What Photographers Need to Know about Keywords – Especially for Stock Image Shooters
Keywording and captioning is one of the more “tedious” tasks we photographers have to undertake. For those of us that sell our images, it's not only tedious but vital. In order for our images to rise to the top of the stock rankings, they must be accurately captioned and keyworded.
One of the more difficult aspects of keywording is trying to remember what we have shot and where. When
When you shoot many thousands of images per year it can be very hard to keep up with all the shoots. Pretty understandable.
For certain locations, I might shoot a sign, for example outside a church, as an aide memoir. The problem is that not all locations have big clear signs to help us, and we don’t always remember to shoot the sign anyway.
How can we Identify Elements in our Images?
There is one very useful tool that we can apply to aid our keywording and captioning. Reverse Image Search. Reverse image search engines are primarily used to track down how and where your images have been used.
However, as they have become increasingly sophisticated, they can actually help you identify details within an image. There are a number of powerful reverse image search engines out there, Bing, Yandex and Tineye are amongst the biggest. The best for our
The best for our purposes, however, is Google. Not only does Google match images but it finds similar images and attempts to identify elements in the shot too.
What Can we Identify using Google Reverse Image Search?
Google is particularly good at finding locations – hardly surprising. Because so many people upload and tag images in locations all over the world, Google has amassed a huge amount of data to aid it in identifying those locations.
In the example below, I have uploaded this image of a statue in Odessa, Ukraine. Not only does the reverse image search identify the city, but also the street and actual person depicted in the statue. It also provides a Wikipedia link for the person depicted.
If you are not an expert on wildlife, you can help identify species when keywording images. Although Google may not perfectly identify the animal you have uploaded, it will show you many different similar images, often from stock agencies.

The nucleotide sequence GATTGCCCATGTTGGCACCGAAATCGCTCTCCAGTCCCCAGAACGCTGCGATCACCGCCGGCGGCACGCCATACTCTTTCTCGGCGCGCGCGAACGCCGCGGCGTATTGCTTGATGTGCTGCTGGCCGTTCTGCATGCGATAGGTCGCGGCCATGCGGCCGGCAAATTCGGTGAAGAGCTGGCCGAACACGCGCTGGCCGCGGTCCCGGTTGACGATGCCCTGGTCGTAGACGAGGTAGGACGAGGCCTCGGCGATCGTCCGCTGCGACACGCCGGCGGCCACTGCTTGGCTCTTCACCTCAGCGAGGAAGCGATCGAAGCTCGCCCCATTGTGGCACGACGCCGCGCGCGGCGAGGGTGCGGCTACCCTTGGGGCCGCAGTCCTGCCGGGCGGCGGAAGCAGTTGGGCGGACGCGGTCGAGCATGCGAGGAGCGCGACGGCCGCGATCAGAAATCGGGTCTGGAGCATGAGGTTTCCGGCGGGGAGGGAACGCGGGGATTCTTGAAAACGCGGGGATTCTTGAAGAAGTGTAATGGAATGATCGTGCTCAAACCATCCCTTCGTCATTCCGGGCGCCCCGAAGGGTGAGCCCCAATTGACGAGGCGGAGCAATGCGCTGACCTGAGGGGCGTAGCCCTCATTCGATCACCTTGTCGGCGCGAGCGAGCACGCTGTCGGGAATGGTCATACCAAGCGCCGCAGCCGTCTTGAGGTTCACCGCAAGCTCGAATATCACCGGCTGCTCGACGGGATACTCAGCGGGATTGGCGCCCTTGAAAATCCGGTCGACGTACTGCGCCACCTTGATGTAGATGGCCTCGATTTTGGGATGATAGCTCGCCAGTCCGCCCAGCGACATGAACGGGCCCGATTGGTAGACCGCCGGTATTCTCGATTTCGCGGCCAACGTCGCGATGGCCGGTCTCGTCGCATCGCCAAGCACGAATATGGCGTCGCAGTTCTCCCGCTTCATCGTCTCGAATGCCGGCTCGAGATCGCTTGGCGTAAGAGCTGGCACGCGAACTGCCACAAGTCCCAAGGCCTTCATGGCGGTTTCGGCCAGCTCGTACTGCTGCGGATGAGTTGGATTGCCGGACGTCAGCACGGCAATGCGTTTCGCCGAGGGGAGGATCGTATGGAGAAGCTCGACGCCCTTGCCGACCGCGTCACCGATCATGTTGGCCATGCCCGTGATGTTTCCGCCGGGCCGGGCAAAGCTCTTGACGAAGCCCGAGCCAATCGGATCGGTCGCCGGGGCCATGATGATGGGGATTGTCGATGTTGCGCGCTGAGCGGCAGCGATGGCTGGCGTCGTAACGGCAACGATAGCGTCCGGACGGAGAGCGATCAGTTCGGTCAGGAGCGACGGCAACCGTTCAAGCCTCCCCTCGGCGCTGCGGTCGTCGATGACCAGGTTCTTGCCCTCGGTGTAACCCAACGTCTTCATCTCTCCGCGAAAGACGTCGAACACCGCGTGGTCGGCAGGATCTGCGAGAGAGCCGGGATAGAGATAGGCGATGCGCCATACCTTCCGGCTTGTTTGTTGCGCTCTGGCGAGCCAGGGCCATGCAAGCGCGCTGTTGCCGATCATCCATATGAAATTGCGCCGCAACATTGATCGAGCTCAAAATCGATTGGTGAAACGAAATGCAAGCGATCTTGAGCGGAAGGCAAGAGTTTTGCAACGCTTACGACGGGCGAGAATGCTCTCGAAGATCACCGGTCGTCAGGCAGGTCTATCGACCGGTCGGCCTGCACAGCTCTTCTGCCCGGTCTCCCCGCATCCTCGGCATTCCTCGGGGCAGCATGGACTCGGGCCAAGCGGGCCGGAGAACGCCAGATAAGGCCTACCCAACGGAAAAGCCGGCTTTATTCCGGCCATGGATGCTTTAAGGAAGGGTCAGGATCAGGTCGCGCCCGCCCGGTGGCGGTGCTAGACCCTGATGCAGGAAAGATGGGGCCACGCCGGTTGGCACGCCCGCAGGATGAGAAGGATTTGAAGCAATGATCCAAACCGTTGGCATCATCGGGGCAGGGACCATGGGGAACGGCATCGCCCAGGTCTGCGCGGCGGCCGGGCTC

You can cross reference your images with the Google similar shots and get an accurate idea of what the animal is.
The same applies to flora. Plant life can be notoriously hard to identify, especially if you are not botanically-minded. However, like with wildlife photos, you can get a good idea of what the plant is by comparing it to similar images found by Google.
It tends to work better if you have a close, isolated image of the particular plant or flower and again, some of the best results will come from photo stock agencies.
Lastly, it is possible to identify certain locations from video. Whilst currently there is not a reverse video search engine, you can take stills from a video and upload them to Google Images.
On Windows, you can use Print Screen to capture a still frame from a clip. On Mac OSX you can press CMD SHIFT 3, this will save a full-screen capture to the desktop. You can then simply upload the screenshot to Google.
How to Use Google Reverse Image Search
Using Google to identify images is simple.
- From the Google home page, select Images from the top right of the screen.
- Now click on the camera icon within the search bar.
- You will now see two options. Paste image URL and Upload an image.
- For the most part, you will be uploading images from your computer so click on this and upload the shot. Google will then work its magic and come up with some images similar to yours. Easy.
Whilst using reverse image search is a very useful tool in helping us identify elements within our shots, it’s not infallible. It will get a close match to what we are looking for.
If we are using it for locations, used in combination with Google Maps we can get very accurate id’s on buildings, monuments and infrastructure. If we use it on flora and fauna we need to further research that what Google is suggesting is indeed what we have in our shot.
Any tool that can help us in accurately keywording images is worth learning. Google Reverse Image Search is powerful, easy to use and well worth incorporating into your workflow.
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Useful when necessary, but if there’s no sign to shoot, just write the location, or other info, on a piece of paper and shoot that instead. You could also take a quick video of yourself speaking the info. I think this would be much quicker and easier than having to run web searches.